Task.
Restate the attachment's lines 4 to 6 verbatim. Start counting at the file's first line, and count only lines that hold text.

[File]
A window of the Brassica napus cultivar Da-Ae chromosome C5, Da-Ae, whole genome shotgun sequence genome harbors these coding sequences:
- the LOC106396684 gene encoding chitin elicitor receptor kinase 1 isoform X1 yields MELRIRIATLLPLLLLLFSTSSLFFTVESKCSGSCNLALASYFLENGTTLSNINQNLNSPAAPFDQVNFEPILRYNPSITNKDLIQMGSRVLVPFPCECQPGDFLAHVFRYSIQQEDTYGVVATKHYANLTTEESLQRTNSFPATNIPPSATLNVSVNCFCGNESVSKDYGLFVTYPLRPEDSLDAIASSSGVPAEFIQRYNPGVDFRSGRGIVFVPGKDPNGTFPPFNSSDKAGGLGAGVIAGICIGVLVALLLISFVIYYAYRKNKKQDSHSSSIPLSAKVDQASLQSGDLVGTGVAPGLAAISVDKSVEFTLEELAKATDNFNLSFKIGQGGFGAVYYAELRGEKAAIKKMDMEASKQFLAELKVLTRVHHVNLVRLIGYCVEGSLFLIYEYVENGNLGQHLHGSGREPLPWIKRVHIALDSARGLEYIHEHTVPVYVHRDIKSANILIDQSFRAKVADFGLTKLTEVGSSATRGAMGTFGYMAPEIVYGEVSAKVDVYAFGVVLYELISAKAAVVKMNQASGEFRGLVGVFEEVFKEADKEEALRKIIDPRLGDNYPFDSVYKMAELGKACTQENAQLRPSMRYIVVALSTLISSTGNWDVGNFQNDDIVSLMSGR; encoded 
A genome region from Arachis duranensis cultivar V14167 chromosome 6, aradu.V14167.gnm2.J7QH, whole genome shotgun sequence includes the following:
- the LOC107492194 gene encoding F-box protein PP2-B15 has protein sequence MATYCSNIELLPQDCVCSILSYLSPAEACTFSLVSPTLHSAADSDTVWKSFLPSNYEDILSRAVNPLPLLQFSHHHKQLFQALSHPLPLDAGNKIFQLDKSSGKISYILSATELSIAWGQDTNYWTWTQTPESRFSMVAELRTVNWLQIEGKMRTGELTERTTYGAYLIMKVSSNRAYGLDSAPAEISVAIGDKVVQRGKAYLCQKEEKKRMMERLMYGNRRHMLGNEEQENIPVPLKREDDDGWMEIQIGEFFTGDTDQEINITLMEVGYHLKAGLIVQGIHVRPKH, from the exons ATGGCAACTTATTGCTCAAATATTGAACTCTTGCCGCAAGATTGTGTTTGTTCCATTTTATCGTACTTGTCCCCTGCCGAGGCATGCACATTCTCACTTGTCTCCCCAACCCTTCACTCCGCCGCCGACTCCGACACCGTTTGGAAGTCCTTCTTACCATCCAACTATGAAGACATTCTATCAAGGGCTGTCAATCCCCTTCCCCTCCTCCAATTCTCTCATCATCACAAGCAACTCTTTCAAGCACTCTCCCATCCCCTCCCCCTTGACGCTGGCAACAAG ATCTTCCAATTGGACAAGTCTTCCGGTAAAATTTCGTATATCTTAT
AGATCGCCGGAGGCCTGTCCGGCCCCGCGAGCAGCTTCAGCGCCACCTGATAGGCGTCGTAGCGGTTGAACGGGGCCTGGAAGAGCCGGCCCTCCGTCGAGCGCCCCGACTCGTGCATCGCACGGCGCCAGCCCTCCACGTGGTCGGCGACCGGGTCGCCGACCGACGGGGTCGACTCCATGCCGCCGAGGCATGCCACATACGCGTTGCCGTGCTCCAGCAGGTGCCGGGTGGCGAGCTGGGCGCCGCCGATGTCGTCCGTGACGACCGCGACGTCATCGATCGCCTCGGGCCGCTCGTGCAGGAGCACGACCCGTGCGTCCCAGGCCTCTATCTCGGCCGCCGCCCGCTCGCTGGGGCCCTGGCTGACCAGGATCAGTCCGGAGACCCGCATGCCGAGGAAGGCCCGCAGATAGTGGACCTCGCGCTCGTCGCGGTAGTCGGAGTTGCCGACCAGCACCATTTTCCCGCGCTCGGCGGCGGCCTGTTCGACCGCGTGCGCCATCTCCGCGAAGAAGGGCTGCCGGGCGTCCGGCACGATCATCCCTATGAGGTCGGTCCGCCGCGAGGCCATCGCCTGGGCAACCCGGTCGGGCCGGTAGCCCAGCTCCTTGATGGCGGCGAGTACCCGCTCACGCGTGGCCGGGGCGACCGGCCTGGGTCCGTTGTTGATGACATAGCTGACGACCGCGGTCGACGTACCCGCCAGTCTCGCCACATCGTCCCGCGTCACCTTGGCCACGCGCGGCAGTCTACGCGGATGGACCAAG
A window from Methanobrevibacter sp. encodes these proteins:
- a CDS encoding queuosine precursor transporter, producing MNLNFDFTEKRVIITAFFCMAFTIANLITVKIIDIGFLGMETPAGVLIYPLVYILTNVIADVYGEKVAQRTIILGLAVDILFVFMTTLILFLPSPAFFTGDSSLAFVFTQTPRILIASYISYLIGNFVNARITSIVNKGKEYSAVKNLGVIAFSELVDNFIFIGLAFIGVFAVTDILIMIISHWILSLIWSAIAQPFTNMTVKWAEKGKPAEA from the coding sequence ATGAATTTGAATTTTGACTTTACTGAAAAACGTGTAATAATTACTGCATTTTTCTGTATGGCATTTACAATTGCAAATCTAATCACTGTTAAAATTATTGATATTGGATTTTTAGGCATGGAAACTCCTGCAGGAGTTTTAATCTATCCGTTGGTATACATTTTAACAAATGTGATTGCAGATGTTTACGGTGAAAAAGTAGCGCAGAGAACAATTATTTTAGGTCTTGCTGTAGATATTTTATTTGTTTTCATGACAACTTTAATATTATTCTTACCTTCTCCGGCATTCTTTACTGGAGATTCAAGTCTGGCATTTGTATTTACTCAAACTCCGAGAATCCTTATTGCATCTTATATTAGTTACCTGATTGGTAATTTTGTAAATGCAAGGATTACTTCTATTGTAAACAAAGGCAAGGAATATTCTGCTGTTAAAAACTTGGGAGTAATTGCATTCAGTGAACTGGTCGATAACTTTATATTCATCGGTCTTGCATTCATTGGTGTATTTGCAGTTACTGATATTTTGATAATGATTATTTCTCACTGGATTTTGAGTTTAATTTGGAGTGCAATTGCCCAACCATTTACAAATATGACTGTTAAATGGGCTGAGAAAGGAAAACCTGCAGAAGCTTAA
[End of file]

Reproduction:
- the LOC107492194 gene encoding F-box protein PP2-B15 has protein sequence MATYCSNIELLPQDCVCSILSYLSPAEACTFSLVSPTLHSAADSDTVWKSFLPSNYEDILSRAVNPLPLLQFSHHHKQLFQALSHPLPLDAGNKIFQLDKSSGKISYILSATELSIAWGQDTNYWTWTQTPESRFSMVAELRTVNWLQIEGKMRTGELTERTTYGAYLIMKVSSNRAYGLDSAPAEISVAIGDKVVQRGKAYLCQKEEKKRMMERLMYGNRRHMLGNEEQENIPVPLKREDDDGWMEIQIGEFFTGDTDQEINITLMEVGYHLKAGLIVQGIHVRPKH, from the exons ATGGCAACTTATTGCTCAAATATTGAACTCTTGCCGCAAGATTGTGTTTGTTCCATTTTATCGTACTTGTCCCCTGCCGAGGCATGCACATTCTCACTTGTCTCCCCAACCCTTCACTCCGCCGCCGACTCCGACACCGTTTGGAAGTCCTTCTTACCATCCAACTATGAAGACATTCTATCAAGGGCTGTCAATCCCCTTCCCCTCCTCCAATTCTCTCATCATCACAAGCAACTCTTTCAAGCACTCTCCCATCCCCTCCCCCTTGACGCTGGCAACAAG ATCTTCCAATTGGACAAGTCTTCCGGTAAAATTTCGTATATCTTAT
AGATCGCCGGAGGCCTGTCCGGCCCCGCGAGCAGCTTCAGCGCCACCTGATAGGCGTCGTAGCGGTTGAACGGGGCCTGGAAGAGCCGGCCCTCCGTCGAGCGCCCCGACTCGTGCATCGCACGGCGCCAGCCCTCCACGTGGTCGGCGACCGGGTCGCCGACCGACGGGGTCGACTCCATGCCGCCGAGGCATGCCACATACGCGTTGCCGTGCTCCAGCAGGTGCCGGGTGGCGAGCTGGGCGCCGCCGATGTCGTCCGTGACGACCGCGACGTCATCGATCGCCTCGGGCCGCTCGTGCAGGAGCACGACCCGTGCGTCCCAGGCCTCTATCTCGGCCGCCGCCCGCTCGCTGGGGCCCTGGCTGACCAGGATCAGTCCGGAGACCCGCATGCCGAGGAAGGCCCGCAGATAGTGGACCTCGCGCTCGTCGCGGTAGTCGGAGTTGCCGACCAGCACCATTTTCCCGCGCTCGGCGGCGGCCTGTTCGACCGCGTGCGCCATCTCCGCGAAGAAGGGCTGCCGGGCGTCCGGCACGATCATCCCTATGAGGTCGGTCCGCCGCGAGGCCATCGCCTGGGCAACCCGGTCGGGCCGGTAGCCCAGCTCCTTGATGGCGGCGAGTACCCGCTCACGCGTGGCCGGGGCGACCGGCCTGGGTCCGTTGTTGATGACATAGCTGACGACCGCGGTCGACGTACCCGCCAGTCTCGCCACATCGTCCCGCGTCACCTTGGCCACGCGCGGCAGTCTACGCGGATGGACCAAG
A window from Methanobrevibacter sp. encodes these proteins: